This Muslim says, give me that ol’ time Judaism

By Hesham A. Hassaballa,

It was not until recently that I learned the full story behind the annual festival that is Hanukkah, and the story fascinates me. I learned that its overarching theme was one of “traditional” vs. “progressive” Jews in ancient Palestine. I then got to thinking: Had I been alive at the time, would I have joined the Maccabee revolt? Probably yes, at least in spirit. In fact, I most probably would have been a Jew.

This stems from my deep devotion to Islam. I believe the message of the Prophet Muhammad (peace be upon him) was the very same message of Moses, although the particulars may be different. Since Moses was a prophet of God, and his Law was sent by God for me to follow, I would have been bound to follow it. Therefore, I would have strenuously opposed the Greeks who believed that all the gods should be worshipped at the Jerusalem Temple.

Those gods, I believe, were inventions of man, and their presence defiled the Temple erected for the worship of the One True God of Abraham, just as the various deities of the Arabs defiled the Holy Temple in Mecca.

I would have also stood against those Jews who, seeking to advance themselves in Hellenistic society, wanted to make nudity acceptable, wanted to burn the books of the Torah, made circumcision–the mark designated by God to be the symbol of His Covenant with Abraham and his descendants–a capital offense, and wanted to sacrifice a pig on the Temple altar. At that time, these actions would have seemed to me–just as for the other followers of the Maccabees–direct contraventions of the Law of Moses.

This is what the Law of Moses says: “Hear, O Israel: The Lord our God [is] one Lord. And thou shalt love the Lord thy God with all thine heart, and with all thy soul, and with all thy might.” (Deuteronomy 5:4-5). And, further, the Law says: “Thou shalt have no other gods before me.” (Exodus 20:3).

In the particulars, the Law forbade being naked, and it forbade the consuming of the flesh of swine. So these actions by the Jewish “reformers” would have seemed to me an attempt not to not reinterpret the Law for modern times, but to discard it completely.

So it seems obvious that in my constant struggle to be a devout servant of the God of Abraham, I would have been in the Maccabees’ camp–although I do not know if I personally could have taken up arms against my fellow Jews.

These reflections should come as a surprise to no one: As a Muslim, I worship the God of Abraham, the very same God who was worshiped and honored in the Temple in Jerusalem. As a Muslim, I honor and revere the prophet Moses, Aaron, and all the other Hebrew prophets.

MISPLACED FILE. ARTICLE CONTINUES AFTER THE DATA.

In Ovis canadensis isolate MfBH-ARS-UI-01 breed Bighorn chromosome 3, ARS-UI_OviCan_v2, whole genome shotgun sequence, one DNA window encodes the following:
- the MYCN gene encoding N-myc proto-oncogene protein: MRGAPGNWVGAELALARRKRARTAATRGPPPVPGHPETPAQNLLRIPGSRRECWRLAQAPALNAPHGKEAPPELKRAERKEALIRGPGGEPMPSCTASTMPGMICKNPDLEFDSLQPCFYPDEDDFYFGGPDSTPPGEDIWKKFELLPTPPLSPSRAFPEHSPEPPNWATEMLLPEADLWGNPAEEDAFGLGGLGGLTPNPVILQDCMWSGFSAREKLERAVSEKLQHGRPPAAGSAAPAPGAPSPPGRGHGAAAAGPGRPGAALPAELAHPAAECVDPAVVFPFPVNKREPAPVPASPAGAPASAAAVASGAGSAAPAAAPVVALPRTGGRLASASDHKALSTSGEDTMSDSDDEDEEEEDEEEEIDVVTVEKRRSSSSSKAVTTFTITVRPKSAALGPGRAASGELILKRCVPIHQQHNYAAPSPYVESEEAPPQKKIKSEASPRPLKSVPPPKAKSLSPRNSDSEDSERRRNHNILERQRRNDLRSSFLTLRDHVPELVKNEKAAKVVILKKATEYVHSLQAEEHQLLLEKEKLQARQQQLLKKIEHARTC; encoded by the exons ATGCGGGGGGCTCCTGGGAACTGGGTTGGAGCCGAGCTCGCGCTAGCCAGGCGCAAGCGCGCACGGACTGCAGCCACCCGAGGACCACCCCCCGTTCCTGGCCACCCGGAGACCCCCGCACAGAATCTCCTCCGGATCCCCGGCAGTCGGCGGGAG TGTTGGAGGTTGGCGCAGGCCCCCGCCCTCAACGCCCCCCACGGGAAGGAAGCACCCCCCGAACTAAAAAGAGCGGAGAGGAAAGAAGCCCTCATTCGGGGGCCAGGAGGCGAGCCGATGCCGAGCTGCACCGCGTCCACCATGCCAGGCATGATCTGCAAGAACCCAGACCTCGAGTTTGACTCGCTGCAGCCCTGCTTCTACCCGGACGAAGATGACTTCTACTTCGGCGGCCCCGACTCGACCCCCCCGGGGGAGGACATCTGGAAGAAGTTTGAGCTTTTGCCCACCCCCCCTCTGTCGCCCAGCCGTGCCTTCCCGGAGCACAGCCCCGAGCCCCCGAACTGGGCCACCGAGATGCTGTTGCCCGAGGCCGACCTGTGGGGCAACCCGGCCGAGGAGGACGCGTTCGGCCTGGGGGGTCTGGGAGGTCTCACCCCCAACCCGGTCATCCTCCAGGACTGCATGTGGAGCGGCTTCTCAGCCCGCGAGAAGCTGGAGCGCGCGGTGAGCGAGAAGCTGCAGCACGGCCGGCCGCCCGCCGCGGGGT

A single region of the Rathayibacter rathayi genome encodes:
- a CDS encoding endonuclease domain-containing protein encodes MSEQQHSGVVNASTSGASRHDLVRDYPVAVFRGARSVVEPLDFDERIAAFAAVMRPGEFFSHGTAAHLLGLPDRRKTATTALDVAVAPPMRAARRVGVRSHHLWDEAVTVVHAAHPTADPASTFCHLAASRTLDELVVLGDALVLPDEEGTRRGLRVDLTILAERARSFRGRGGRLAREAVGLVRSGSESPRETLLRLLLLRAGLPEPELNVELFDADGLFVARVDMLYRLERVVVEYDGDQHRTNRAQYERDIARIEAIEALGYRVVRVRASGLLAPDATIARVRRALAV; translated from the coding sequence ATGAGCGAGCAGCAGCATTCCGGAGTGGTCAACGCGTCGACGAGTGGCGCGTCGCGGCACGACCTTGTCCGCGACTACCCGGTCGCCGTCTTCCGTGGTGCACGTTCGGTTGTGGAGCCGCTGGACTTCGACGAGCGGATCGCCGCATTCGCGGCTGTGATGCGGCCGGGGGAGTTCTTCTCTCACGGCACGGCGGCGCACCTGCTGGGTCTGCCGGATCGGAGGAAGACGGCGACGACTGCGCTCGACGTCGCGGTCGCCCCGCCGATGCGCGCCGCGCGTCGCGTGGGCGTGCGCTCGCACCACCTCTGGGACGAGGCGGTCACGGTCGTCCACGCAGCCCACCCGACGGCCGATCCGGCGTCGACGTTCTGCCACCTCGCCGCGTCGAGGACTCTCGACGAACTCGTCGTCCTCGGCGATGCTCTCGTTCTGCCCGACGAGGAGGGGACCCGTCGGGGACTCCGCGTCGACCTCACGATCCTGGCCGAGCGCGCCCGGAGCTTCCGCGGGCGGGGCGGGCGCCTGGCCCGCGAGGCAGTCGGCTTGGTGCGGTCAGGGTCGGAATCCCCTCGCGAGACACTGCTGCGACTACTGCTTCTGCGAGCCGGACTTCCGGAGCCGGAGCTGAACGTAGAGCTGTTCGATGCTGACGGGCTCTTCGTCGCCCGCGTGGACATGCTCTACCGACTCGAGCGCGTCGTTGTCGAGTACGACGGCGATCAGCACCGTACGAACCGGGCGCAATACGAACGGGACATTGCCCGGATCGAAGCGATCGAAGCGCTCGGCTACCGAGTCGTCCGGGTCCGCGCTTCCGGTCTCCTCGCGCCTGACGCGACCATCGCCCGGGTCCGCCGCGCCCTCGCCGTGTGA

Also, my holy scripture speaks with honor and reverence about King David and Solomon. The Quran says: “We believe in God, and in that which has been bestowed from on high upon us, and that which has been bestowed upon Abraham and Ishmael and Isaac and Jacob and their descendants, and that which has been vouchsafed to Moses and Jesus; and that which has been vouchsafed to all the [other] prophets by their Sustainer: we make no distinction between any of them. And it is unto Him that we surrender ourselves.” (2:136)

As Jews wind down their annual commemoration of the rededication of the Temple in Jerusalem, I would remind them that American Muslims honor and revere the very same holy figures they do. In their hearts, as they navigate their daily lives in America, Muslims carry the love for God and all His prophets. In their houses of worship (which, recently, some Americans have attacked in misplaced “revenge” for the acts of extremists) verses of the Quran that honor Moses, Jesus, Mary, and Abraham are sung out each and every day in ritual prayer.

Yet these are the people who are attacked by some as “terrorists.” These millions of faithful Muslims have nothing to do with the criminals who act in the name of their faith.

We have much more in common than in distinction, and if more people knew that, we would go a long way toward fighting those forces who seek to divide us by hatred and fear. Those who divide us by hatred and fear must not be allowed to win.

Hesham Hassaballa is a doctor and writer. His latest book is “Noble Brother,” the story of the Prophet Muhammad told in poetry. © 2010 The Nation–distributed by Agence Global

Filed Under: Around the WebFeaturedIslamJudaism


RSSComments (3)

Trackback URL

Comments are closed.